That Was The Week That Was

I’ll be out of town this weekend, so here’s an early, abbreviated links wrap. Here… • This week’s podcast revisited the themes of our book, The Pietist Vision of Christian Higher Education, then applied them to Christian formation in other settings, including churches and homes. • Elsewhere on the Christian Humanist Radio Network, the Sectarian Review took on David … More That Was The Week That Was

That Was The Week That Was

Here… • Fortunately, blog readership plummets during Easter weekend, but in case you want to revisit them, I did post reflections on the vigil of Holy Saturday and the “resurrection sunset” of Easter evening. • Lesson learned: any supposed list of “indispensable Christian academic Twitter users” is itself quite dispensable. (Though you could do worse than to follow these seven.) … More That Was The Week That Was

Is College a “Home”?

I don’t think I have any wisdom to offer on the controversy brewing at Yale University, where some students are outraged at what they perceive to be the lack of institutional response to racism on campus. But I think it raises some important questions about the nature of college education, particularly at schools that advertise themselves … More Is College a “Home”?

Best of The Pietist Schoolman: The Love of Libraries

When I first started teaching Bethel’s Christianity and Western Culture class, we went all the way from ancient Athens through the 20th century. We’ve since decided that that might be two or three too many centuries for one semester, but I do miss the week where we read through three 19th century Christian responses to … More Best of The Pietist Schoolman: The Love of Libraries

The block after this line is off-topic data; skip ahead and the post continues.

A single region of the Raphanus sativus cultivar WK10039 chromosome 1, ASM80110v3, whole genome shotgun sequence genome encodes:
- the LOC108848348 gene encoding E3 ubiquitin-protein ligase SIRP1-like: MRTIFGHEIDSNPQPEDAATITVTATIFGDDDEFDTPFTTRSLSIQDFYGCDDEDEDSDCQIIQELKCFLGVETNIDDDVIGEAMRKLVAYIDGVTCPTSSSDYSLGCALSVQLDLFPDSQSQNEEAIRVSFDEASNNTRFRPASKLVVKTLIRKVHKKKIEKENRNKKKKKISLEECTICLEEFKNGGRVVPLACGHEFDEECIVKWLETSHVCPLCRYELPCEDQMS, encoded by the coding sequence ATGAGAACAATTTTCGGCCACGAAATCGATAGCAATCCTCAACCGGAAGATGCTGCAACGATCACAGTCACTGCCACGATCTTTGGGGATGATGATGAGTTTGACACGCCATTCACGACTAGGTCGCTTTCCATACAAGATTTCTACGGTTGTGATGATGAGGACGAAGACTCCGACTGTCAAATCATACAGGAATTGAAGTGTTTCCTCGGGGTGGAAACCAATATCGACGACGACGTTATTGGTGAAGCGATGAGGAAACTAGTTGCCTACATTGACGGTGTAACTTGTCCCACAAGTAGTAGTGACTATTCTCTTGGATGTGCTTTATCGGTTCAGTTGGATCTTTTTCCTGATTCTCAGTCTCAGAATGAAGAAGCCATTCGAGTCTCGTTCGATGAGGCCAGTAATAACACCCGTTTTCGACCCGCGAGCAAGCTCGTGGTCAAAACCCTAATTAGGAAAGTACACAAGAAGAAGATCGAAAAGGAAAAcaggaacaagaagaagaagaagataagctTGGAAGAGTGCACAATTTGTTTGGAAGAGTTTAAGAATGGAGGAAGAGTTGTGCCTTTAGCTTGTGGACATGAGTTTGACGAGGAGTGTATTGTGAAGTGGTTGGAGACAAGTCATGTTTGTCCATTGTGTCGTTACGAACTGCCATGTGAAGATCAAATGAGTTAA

The Love of Libraries

When I first started teaching Bethel’s Christianity and Western Culture class, we went all the way from ancient Athens through the 20th century. We’ve since decided that that might be two or three too many centuries for one semester, but I do miss the week where we read through three 19th century Christian responses to … More The Love of Libraries

Grading

I wish it were William Farish’s fault. Grading that is. Google “history of grading” and you’ll find this Cambridge University tutor blamed for having invented grades ca. 1792 as a way to evaluate more students more quickly and thereby collect more fees. But according to Mary Lovett Smallwood’s 1935 monograph, Examinations and Grading Systems in … More Grading

Old School Ivy League: The Yale Report of 1828

As historians go, I’m not much of an antiquarian. Since I mostly study the 20th century, I’m little more than a glorified journalist in the eyes of some peers. And I don’t collect first editions or enjoy antiquing. But I’m grateful to my colleague Steve Keillor for passing along excerpts from the 1828 Yale Report. … More Old School Ivy League: The Yale Report of 1828